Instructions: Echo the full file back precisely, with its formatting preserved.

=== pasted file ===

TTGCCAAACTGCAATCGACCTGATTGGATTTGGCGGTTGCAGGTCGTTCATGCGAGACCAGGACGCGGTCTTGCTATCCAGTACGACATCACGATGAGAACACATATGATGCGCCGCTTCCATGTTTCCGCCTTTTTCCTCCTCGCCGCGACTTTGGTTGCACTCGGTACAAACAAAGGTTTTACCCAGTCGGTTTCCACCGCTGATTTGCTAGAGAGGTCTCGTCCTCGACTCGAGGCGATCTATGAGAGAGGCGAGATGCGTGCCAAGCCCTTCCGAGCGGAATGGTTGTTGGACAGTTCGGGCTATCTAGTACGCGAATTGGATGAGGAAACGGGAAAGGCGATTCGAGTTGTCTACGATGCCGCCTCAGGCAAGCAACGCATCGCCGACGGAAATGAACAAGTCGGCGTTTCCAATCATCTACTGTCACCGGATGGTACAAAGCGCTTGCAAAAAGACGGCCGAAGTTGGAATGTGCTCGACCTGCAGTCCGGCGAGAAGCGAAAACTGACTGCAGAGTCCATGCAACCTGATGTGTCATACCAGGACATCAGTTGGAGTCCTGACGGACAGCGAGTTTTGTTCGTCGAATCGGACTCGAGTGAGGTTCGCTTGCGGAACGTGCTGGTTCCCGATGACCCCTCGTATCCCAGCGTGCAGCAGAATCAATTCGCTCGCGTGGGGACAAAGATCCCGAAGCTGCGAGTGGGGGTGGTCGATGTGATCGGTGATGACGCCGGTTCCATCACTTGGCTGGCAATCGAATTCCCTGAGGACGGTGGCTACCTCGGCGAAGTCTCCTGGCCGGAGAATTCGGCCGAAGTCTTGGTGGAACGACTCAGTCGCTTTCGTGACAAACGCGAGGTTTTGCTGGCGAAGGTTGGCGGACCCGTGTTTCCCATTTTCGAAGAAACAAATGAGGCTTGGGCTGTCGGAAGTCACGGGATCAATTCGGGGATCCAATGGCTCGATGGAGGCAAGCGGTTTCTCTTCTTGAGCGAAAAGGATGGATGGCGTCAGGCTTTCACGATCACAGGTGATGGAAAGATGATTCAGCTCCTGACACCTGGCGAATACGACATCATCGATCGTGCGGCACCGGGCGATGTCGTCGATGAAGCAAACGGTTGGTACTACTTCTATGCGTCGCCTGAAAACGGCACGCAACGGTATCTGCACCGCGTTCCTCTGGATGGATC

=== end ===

TTGCCAAACTGCAATCGACCTGATTGGATTTGGCGGTTGCAGGTCGTTCATGCGAGACCAGGACGCGGTCTTGCTATCCAGTACGACATCACGATGAGAACACATATGATGCGCCGCTTCCATGTTTCCGCCTTTTTCCTCCTCGCCGCGACTTTGGTTGCACTCGGTACAAACAAAGGTTTTACCCAGTCGGTTTCCACCGCTGATTTGCTAGAGAGGTCTCGTCCTCGACTCGAGGCGATCTATGAGAGAGGCGAGATGCGTGCCAAGCCCTTCCGAGCGGAATGGTTGTTGGACAGTTCGGGCTATCTAGTACGCGAATTGGATGAGGAAACGGGAAAGGCGATTCGAGTTGTCTACGATGCCGCCTCAGGCAAGCAACGCATCGCCGACGGAAATGAACAAGTCGGCGTTTCCAATCATCTACTGTCACCGGATGGTACAAAGCGCTTGCAAAAAGACGGCCGAAGTTGGAATGTGCTCGACCTGCAGTCCGGCGAGAAGCGAAAACTGACTGCAGAGTCCATGCAACCTGATGTGTCATACCAGGACATCAGTTGGAGTCCTGACGGACAGCGAGTTTTGTTCGTCGAATCGGACTCGAGTGAGGTTCGCTTGCGGAACGTGCTGGTTCCCGATGACCCCTCGTATCCCAGCGTGCAGCAGAATCAATTCGCTCGCGTGGGGACAAAGATCCCGAAGCTGCGAGTGGGGGTGGTCGATGTGATCGGTGATGACGCCGGTTCCATCACTTGGCTGGCAATCGAATTCCCTGAGGACGGTGGCTACCTCGGCGAAGTCTCCTGGCCGGAGAATTCGGCCGAAGTCTTGGTGGAACGACTCAGTCGCTTTCGTGACAAACGCGAGGTTTTGCTGGCGAAGGTTGGCGGACCCGTGTTTCCCATTTTCGAAGAAACAAATGAGGCTTGGGCTGTCGGAAGTCACGGGATCAATTCGGGGATCCAATGGCTCGATGGAGGCAAGCGGTTTCTCTTCTTGAGCGAAAAGGATGGATGGCGTCAGGCTTTCACGATCACAGGTGATGGAAAGATGATTCAGCTCCTGACACCTGGCGAATACGACATCATCGATCGTGCGGCACCGGGCGATGTCGTCGATGAAGCAAACGGTTGGTACTACTTCTATGCGTCGCCTGAAAACGGCACGCAACGGTATCTGCACCGCGTTCCTCTGGATGGATC